Show caption Imposing … Simon Rattle conducts the London Symphony Orchestra. Photograph: Mark Allan
Barbican, London Simon Rattle once again showed his affinity with Haydn before a distinct second half featuring a London premiere of John Adams and extrovert Gershwin works
Mon 13 Jun 2022 11.23 BST
In his years with the City of Birmingham Symphony Orchestra, Simon Rattle showed he had a real affinity with the symphonies of Haydn. More recently, we have heard less of him in that composer, but he began his latest appearance with the London Symphony Orchestra with one of the six symphonies that Haydn wrote for performances in Paris in 1786-87, No 86 in D major. With trumpets and timpani in the scoring, it’s one of the most imposing of the Paris set, but typically Rattle’s performance, always lithe and energised, belied anything grandiose about the music. He instead emphasised its quiet good humour, just as in Mozart’s B flat Piano Concerto K456, with Imogen Cooper as the soloist, it was the music’s elegance that came across most obviously, despite the occasional splashy moment.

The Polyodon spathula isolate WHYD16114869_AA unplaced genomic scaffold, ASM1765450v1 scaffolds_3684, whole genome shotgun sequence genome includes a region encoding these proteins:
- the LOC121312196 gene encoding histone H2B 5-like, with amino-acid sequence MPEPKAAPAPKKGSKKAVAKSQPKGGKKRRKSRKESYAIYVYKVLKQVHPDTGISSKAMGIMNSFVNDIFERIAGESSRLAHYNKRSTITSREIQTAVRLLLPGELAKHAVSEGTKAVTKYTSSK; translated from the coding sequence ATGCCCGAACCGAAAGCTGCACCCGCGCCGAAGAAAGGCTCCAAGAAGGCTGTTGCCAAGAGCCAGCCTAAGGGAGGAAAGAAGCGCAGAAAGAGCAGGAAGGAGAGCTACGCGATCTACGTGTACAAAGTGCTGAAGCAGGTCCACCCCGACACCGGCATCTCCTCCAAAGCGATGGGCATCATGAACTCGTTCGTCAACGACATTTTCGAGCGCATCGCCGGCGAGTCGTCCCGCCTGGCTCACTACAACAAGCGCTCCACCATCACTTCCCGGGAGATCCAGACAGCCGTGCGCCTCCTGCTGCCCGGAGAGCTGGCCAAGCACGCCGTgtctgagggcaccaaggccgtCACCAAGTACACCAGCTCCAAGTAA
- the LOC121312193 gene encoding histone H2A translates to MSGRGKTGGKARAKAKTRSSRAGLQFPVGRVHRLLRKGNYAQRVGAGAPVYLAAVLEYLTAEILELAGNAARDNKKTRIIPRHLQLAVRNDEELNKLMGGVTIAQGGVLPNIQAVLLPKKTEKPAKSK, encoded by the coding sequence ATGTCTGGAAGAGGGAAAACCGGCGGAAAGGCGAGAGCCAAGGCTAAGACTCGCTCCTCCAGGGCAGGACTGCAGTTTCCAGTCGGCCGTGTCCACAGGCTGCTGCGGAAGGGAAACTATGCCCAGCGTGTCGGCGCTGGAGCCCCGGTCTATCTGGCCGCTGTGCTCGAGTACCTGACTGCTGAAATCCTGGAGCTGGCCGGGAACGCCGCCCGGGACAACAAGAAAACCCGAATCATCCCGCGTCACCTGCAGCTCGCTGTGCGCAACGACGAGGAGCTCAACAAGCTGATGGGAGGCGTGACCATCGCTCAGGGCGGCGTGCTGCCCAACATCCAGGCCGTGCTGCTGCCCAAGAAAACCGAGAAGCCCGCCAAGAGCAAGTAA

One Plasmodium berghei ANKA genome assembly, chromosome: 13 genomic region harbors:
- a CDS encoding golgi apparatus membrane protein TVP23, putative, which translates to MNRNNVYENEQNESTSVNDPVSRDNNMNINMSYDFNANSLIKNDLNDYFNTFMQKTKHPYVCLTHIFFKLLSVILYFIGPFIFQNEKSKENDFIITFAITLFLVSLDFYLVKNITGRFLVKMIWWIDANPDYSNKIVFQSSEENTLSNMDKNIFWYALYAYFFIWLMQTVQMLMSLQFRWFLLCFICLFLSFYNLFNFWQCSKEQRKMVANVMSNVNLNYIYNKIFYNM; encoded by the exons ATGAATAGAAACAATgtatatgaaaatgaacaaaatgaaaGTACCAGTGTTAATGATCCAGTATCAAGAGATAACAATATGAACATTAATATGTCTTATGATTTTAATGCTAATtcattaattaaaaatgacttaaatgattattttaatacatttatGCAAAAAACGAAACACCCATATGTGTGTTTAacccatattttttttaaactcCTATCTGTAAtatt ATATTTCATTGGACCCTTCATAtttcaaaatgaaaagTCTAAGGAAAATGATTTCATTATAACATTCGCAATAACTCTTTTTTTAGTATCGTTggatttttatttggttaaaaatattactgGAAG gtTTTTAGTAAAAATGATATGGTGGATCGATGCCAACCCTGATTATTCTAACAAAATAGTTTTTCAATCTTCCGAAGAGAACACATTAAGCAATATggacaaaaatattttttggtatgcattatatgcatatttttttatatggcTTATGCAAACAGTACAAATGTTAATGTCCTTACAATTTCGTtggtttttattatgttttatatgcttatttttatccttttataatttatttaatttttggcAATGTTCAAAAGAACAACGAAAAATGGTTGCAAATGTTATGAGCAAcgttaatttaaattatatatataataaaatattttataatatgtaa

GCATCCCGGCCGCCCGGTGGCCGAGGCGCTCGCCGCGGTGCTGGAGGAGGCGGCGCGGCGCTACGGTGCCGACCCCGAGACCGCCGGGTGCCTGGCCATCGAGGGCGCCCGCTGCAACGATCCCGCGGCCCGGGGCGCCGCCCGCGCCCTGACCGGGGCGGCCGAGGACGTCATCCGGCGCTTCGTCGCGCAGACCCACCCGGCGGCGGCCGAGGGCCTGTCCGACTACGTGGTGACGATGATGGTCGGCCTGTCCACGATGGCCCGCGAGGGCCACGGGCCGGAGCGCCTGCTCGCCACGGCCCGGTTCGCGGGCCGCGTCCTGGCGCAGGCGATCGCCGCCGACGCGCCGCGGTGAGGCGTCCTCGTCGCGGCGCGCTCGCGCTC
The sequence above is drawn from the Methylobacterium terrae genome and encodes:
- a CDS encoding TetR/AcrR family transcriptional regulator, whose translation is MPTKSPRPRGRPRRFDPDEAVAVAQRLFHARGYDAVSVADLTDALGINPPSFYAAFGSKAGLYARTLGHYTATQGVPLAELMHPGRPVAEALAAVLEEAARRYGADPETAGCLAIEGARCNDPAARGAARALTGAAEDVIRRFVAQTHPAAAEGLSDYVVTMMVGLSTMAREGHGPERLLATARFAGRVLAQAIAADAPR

This was, though, a concert of two very distinct halves, and after the interval the LSO’s forces doubled in number for works by John Adams and George Gershwin. The Adams was a London premiere: I Still Dance is an eight-minute workout for large orchestra, composed in 2019. Its rippling G minor arpeggios, cross-cut with increasingly insistent stabbing interventions, seem to have a distant relationship with Bach, but in other respects it seems more like a piece of self-reflection, looking back to Adams’s music of the 1980s, the time of Nixon in China and, especially in this case, of Short Ride in a Fast Machine. The extrovert Gershwin works that framed it were the Cuban Overture, full of Latin rhythms and lashings of exotic percussion, and An American in Paris, which provided the LSO’s woodwind and brass with plenty of opportunities for moments of bluesy indulgence as well as some convincingly transatlantic glitz.